Former Abused Scout Steps Out Of The ShadowsDecember 19, 2011 No Comments
In sex abuse cases, confidentiality clauses silence the victim and free the perpetrator. But there may be an end in sight.
Scouts Canada has made the decision not to pursue victims who break their vow of silence by publicly speaking out about their experiences of sexual abuse.
After suffering sexual abuse at the hands of a Scouts Canada leader beginning when he was 14, Terry Gillespie signed a confidentiality agreement in exchange for money. And he did keep silent for decades, but finally Gillespie came forward with his story.
At first, his identity was not revealed on The National, as he remained fearful of the consequences of breaking the confidentiality clause he signed so long ago. That was until Steve Kent, Scouts Canada’s chief commissioner, said the organization “was willing to lift the confidentiality clauses contained in some of the out-of-court settlements reached with victims of abuse.”
As much as Kent may wish to protect the organization from scandal, which could deter young boys from participating in the program, he doesn’t want to deprive victims of what seems like their fundamental human right — the freedom of speech. For Gillespie, coming out of the shadows is a healing process, a way to cleanse himself from all of the “shame and secrecy” he has been living with since his adolescence.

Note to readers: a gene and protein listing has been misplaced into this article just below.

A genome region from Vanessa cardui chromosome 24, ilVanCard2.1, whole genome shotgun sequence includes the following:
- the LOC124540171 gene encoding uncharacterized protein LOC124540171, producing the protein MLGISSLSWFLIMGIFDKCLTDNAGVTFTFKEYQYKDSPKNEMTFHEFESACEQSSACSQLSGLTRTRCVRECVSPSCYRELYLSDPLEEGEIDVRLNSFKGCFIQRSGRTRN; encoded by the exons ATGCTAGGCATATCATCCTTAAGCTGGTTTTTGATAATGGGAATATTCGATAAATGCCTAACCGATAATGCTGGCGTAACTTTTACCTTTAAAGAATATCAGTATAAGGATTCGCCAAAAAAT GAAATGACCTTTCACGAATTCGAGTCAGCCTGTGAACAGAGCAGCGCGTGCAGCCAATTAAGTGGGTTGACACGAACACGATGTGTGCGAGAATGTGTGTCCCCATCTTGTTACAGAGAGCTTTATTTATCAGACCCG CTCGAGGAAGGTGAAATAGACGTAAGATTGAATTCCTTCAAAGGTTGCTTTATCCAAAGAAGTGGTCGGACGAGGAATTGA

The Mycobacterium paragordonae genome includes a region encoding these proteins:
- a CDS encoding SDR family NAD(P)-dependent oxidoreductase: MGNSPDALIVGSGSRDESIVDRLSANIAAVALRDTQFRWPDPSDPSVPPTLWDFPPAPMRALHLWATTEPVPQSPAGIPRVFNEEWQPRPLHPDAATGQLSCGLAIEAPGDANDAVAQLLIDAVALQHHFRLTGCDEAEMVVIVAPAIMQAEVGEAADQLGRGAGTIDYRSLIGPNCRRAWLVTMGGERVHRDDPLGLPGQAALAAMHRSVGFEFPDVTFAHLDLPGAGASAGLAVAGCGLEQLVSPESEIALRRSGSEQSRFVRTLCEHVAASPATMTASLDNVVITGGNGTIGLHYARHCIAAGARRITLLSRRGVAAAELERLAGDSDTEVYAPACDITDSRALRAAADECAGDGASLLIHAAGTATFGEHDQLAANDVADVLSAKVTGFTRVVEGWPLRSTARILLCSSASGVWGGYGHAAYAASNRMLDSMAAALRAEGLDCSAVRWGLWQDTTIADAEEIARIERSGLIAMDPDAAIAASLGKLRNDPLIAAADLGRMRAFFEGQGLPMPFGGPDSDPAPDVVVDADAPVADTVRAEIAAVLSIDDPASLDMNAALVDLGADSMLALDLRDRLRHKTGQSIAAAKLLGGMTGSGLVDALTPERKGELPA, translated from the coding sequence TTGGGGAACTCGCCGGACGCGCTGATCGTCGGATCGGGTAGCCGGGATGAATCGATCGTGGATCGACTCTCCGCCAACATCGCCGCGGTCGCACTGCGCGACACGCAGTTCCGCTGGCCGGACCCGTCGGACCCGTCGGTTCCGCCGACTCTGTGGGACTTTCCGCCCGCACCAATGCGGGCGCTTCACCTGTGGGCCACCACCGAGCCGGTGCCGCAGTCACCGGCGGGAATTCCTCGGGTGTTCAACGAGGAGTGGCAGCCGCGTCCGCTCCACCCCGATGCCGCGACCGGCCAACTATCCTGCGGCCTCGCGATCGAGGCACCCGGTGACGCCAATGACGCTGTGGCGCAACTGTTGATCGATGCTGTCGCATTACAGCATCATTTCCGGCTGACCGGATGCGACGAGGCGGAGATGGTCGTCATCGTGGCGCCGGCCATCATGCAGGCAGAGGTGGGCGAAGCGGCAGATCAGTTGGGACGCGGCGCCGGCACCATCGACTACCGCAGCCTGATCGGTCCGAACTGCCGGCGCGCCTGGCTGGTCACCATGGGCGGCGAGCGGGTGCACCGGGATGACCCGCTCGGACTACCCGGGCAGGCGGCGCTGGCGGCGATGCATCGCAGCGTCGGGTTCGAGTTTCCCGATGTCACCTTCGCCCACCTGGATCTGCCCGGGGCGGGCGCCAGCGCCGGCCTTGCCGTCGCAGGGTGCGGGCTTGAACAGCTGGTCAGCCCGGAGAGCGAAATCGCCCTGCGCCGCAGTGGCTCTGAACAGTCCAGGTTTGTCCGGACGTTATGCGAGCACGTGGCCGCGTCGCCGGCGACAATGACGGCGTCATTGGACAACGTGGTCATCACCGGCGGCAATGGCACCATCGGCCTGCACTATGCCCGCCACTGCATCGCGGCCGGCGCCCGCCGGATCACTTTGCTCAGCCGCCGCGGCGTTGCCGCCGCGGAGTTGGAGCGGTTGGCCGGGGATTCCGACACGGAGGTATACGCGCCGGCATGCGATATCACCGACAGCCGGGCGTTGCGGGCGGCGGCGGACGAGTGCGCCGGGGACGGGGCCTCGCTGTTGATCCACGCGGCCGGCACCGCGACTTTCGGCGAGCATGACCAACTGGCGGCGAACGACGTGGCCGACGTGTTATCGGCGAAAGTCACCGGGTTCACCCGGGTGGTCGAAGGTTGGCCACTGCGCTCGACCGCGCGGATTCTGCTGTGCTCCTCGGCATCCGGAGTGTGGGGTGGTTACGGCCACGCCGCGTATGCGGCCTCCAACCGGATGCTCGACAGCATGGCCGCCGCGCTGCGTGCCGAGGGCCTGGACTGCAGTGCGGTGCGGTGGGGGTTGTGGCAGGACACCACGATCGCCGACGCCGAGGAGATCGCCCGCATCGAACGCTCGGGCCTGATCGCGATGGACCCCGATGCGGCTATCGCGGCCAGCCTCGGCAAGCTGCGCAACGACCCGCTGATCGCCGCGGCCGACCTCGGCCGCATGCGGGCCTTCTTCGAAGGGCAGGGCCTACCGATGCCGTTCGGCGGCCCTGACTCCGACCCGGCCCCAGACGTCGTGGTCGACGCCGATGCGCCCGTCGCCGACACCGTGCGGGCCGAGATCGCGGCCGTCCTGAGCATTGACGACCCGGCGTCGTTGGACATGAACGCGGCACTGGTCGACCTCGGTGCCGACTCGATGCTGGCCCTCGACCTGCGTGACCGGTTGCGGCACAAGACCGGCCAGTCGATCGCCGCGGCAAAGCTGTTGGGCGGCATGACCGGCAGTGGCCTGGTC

Speaking out may also inspire other victims to follow suit. Of course the situation is different for each individual. Not everyone is going to want to speak publicly about their experience of sex abuse, and that’s okay. But at least those that want to come forward are now able to, whether it’s to heal, break the cycle of victimization, help others, or just raise awareness.
It seems that Gillespie’s voice has also impacted Scouts Canada. On December 8, they issued an apology to all former scouts who were sexually abused by leaders in the organization. Acknowledging sexual assault happens may be a significant step in Scouts Canada’s own cleansing process.
We can only hope that Gillespie encourages other victims to come out of their isolation and tell their stories because nobody should have to live in the shadows.
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